Obama hopes and aid packages lift bourses

European equities enjoyed their best week since the year began as the continent’s banks surged on further government aid packages on both sides of the Atlantic.

Hopes that the Obama administration’s plans to stabilise the US financial sector would restore order to global markets and additional measures from the French and Dutch governments helped the continent’s financial sector to rebound after successive weeks of heavy selling.

BNP Paribas was one of the main beneficiaries. The French bank outperformed over the week after investors took its announcement on Monday of expected 2008 net profits of €3bn and the issuance of €5.1bn of preference shares to the French government as evidence that it did not need a rights issue. BNP surged 17 per cent on Monday and a further 20.7 per cent on Wednesday to close the week at €30.01, a total gain of 40 per cent.

The FTSE Eurofirst 300 index of leading European shares rose 4.4 per cent overall but failed to hurdle over the 800 point mark, settling for the week at 794.12. Germany’s Xetra Dax gained 3.8 per cent to 4,338.35, and the French CAC 40 rose 4.4 per cent to 2,973.92.

Deutsche Bank leapt 21 per cent on Wednesday after rumours in investor newsletter Platow Brief that it had powered to €1bn of pre-tax profits in the first three weeks of the year. Earlier in the week the bank reiterated that it did not require any further government aid. Its shares closed at €20.70, a weekly gain of 22.1 per cent.

ING rose 21 per cent to €6.38 after the Dutch financial group said that the government had agreed to absorb future losses on 80 per cent of its €27.7bn of Alt-A mortgage-backed securities.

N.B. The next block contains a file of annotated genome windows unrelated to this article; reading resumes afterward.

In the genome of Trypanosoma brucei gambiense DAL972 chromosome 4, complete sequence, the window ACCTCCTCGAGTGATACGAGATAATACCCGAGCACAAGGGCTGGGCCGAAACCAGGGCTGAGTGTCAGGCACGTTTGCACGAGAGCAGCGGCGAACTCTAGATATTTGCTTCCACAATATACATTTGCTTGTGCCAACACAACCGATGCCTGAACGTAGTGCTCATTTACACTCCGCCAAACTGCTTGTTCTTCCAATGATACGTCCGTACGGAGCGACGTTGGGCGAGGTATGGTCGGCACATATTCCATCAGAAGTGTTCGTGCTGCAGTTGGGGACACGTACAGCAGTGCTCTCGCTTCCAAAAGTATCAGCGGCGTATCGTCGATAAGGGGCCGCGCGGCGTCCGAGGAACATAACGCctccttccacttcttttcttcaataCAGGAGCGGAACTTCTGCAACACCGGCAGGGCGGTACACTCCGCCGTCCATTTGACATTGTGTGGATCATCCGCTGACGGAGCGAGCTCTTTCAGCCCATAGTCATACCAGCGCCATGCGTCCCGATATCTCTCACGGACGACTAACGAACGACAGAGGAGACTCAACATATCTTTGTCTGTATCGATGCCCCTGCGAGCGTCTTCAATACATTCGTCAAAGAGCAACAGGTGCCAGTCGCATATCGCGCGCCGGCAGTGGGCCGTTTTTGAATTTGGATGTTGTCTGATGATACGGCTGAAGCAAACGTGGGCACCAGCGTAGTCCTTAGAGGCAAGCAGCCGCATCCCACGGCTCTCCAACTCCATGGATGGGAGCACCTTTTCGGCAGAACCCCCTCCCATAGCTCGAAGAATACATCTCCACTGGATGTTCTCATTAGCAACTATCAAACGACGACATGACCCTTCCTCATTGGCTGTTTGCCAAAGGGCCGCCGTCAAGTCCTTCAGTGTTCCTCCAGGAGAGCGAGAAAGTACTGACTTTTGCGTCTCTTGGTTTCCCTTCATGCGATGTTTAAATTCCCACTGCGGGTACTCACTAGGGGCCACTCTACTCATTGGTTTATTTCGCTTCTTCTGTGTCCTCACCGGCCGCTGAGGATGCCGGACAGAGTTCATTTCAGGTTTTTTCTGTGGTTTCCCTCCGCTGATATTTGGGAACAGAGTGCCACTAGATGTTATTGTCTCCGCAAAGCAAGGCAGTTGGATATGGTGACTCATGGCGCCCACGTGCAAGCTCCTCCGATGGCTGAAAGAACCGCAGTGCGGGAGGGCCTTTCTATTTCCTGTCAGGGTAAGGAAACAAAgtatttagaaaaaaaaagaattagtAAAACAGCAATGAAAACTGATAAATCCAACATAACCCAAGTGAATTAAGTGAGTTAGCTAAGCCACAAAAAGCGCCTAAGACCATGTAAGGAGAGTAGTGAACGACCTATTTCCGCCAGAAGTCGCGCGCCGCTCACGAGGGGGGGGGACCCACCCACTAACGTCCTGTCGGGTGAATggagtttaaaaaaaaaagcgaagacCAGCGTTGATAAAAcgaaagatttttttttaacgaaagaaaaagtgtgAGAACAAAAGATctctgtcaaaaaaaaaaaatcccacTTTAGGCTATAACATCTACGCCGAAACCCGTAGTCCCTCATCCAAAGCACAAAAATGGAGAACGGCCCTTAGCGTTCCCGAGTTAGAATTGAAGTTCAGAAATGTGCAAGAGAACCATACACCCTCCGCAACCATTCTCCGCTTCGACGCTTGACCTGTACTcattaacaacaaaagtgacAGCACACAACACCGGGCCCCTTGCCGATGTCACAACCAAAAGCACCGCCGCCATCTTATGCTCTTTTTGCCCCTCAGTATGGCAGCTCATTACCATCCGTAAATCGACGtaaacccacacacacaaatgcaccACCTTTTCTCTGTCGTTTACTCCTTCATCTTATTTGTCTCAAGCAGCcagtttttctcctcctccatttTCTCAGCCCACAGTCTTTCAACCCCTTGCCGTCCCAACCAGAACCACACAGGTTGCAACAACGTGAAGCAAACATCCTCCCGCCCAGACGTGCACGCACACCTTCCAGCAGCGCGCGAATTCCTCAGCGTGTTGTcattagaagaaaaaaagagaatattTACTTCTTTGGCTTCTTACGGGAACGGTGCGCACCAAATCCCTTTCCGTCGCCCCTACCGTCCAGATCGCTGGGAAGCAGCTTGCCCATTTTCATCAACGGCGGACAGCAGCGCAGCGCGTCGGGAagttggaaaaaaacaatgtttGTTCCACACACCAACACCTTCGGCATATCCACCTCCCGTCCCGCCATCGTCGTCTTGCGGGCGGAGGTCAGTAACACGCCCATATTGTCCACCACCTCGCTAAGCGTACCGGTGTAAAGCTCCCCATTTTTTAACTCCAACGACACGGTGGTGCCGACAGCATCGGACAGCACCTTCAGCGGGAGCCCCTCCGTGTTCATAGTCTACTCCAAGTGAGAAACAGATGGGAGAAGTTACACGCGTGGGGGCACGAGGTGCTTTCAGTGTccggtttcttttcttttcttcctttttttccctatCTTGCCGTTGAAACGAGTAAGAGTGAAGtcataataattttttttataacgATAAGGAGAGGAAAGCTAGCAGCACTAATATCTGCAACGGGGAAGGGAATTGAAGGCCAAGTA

Speculation mounted that the German government was set to split up the stricken Hypo Real Estate and establish a “bad bank” to house its toxic assets. On Friday, however, the German government rejected a state-owned bad bank solution, saying it preferred an industry-led plan that could see each bank set up its own bad bank to hold its illiquid assets. These would then be given state guarantees by the government’s bank rescue fund.

Hypo Real Estate fell 18 per cent over the week to €1.28, meaning that it has lost 97 per cent of its market value since May 2007.

Elsewhere, there were some signs that money was coming back into the ravaged Russian market after the rouble-denominated Micex index enjoyed its best week since the last week of November.

Having lost 74 per cent from May 2008 to the start of this year, the Micex was buoyed by gains from energy companies to close up 12.9 per cent at 624.90.

Gazprom Neft, the oil arm of Gazprom, rose 20 per cent over the week to Rbs73.42, while Lukoil put on 17.2 per cent to Rbs1166.98 and Surgutneftegaz closed up 11 per cent at Rbs7.29.

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